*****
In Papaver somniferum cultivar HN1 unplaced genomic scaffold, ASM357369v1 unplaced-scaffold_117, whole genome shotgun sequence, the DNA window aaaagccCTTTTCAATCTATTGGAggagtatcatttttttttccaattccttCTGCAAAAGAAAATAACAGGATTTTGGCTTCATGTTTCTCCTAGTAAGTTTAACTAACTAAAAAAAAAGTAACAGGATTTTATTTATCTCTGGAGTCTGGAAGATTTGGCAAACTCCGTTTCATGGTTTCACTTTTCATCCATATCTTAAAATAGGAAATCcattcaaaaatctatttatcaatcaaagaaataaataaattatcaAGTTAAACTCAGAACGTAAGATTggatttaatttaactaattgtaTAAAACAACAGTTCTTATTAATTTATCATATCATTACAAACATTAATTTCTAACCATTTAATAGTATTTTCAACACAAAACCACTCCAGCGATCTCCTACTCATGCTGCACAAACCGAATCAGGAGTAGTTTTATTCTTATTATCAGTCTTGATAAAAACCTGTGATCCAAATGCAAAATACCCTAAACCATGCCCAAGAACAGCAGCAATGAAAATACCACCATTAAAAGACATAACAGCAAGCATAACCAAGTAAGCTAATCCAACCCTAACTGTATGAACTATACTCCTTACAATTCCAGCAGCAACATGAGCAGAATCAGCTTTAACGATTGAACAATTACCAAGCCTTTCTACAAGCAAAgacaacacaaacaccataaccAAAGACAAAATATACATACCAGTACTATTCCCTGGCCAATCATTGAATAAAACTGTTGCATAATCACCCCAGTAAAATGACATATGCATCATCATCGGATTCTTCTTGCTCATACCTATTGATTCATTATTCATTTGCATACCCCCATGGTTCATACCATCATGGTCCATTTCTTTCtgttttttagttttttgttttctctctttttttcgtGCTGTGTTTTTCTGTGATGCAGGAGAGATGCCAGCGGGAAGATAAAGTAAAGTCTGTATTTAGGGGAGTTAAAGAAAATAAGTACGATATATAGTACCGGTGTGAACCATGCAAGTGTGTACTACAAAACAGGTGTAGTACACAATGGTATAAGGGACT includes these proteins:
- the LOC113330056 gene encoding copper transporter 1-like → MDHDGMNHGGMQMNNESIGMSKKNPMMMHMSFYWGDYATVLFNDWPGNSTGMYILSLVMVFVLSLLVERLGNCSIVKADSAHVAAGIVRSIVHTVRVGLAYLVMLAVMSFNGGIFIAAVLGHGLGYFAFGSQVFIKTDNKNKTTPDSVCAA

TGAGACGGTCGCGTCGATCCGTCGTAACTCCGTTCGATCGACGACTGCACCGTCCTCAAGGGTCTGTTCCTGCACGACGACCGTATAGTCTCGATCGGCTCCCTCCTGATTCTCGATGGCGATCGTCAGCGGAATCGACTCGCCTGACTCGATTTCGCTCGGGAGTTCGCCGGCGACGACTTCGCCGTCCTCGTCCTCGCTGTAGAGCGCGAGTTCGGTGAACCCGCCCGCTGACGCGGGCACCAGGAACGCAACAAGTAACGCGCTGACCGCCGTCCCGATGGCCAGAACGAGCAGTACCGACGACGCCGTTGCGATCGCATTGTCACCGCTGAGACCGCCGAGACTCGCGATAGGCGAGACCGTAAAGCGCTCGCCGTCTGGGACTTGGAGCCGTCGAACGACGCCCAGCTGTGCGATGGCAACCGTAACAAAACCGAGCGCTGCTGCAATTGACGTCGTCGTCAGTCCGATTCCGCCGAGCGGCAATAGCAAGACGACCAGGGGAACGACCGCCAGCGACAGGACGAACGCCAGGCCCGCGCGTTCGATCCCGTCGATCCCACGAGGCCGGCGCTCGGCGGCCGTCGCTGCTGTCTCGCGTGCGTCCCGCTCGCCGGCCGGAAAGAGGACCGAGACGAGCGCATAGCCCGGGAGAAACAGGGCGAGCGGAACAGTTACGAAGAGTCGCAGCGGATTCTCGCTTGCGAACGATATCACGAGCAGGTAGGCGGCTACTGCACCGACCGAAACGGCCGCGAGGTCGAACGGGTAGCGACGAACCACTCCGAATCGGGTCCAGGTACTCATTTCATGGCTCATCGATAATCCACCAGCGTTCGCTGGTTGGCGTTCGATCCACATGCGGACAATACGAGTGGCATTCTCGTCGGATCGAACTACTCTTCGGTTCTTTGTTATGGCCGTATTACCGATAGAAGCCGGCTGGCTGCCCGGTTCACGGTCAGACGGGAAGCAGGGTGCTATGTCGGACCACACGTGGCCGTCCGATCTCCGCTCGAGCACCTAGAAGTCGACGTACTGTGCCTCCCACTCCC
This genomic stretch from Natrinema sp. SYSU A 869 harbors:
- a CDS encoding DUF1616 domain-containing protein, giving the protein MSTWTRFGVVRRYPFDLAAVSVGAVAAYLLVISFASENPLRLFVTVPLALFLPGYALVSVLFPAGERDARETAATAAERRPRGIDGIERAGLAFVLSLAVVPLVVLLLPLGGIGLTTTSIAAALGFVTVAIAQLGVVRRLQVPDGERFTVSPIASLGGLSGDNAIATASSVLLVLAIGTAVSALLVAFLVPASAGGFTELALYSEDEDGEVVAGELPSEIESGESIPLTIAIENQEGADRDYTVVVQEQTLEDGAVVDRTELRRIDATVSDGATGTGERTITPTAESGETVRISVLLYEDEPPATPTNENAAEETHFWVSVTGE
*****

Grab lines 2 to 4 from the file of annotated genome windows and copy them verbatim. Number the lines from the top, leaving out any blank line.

- the LOC113330056 gene encoding copper transporter 1-like → MDHDGMNHGGMQMNNESIGMSKKNPMMMHMSFYWGDYATVLFNDWPGNSTGMYILSLVMVFVLSLLVERLGNCSIVKADSAHVAAGIVRSIVHTVRVGLAYLVMLAVMSFNGGIFIAAVLGHGLGYFAFGSQVFIKTDNKNKTTPDSVCAA

TGAGACGGTCGCGTCGATCCGTCGTAACTCCGTTCGATCGACGACTGCACCGTCCTCAAGGGTCTGTTCCTGCACGACGACCGTATAGTCTCGATCGGCTCCCTCCTGATTCTCGATGGCGATCGTCAGCGGAATCGACTCGCCTGACTCGATTTCGCTCGGGAGTTCGCCGGCGACGACTTCGCCGTCCTCGTCCTCGCTGTAGAGCGCGAGTTCGGTGAACCCGCCCGCTGACGCGGGCACCAGGAACGCAACAAGTAACGCGCTGACCGCCGTCCCGATGGCCAGAACGAGCAGTACCGACGACGCCGTTGCGATCGCATTGTCACCGCTGAGACCGCCGAGACTCGCGATAGGCGAGACCGTAAAGCGCTCGCCGTCTGGGACTTGGAGCCGTCGAACGACGCCCAGCTGTGCGATGGCAACCGTAACAAAACCGAGCGCTGCTGCAATTGACGTCGTCGTCAGTCCGATTCCGCCGAGCGGCAATAGCAAGACGACCAGGGGAACGACCGCCAGCGACAGGACGAACGCCAGGCCCGCGCGTTCGATCCCGTCGATCCCACGAGGCCGGCGCTCGGCGGCCGTCGCTGCTGTCTCGCGTGCGTCCCGCTCGCCGGCCGGAAAGAGGACCGAGACGAGCGCATAGCCCGGGAGAAACAGGGCGAGCGGAACAGTTACGAAGAGTCGCAGCGGATTCTCGCTTGCGAACGATATCACGAGCAGGTAGGCGGCTACTGCACCGACCGAAACGGCCGCGAGGTCGAACGGGTAGCGACGAACCACTCCGAATCGGGTCCAGGTACTCATTTCATGGCTCATCGATAATCCACCAGCGTTCGCTGGTTGGCGTTCGATCCACATGCGGACAATACGAGTGGCATTCTCGTCGGATCGAACTACTCTTCGGTTCTTTGTTATGGCCGTATTACCGATAGAAGCCGGCTGGCTGCCCGGTTCACGGTCAGACGGGAAGCAGGGTGCTATGTCGGACCACACGTGGCCGTCCGATCTCCGCTCGAGCACCTAGAAGTCGACGTACTGTGCCTCCCACTCCC
This genomic stretch from Natrinema sp. SYSU A 869 harbors: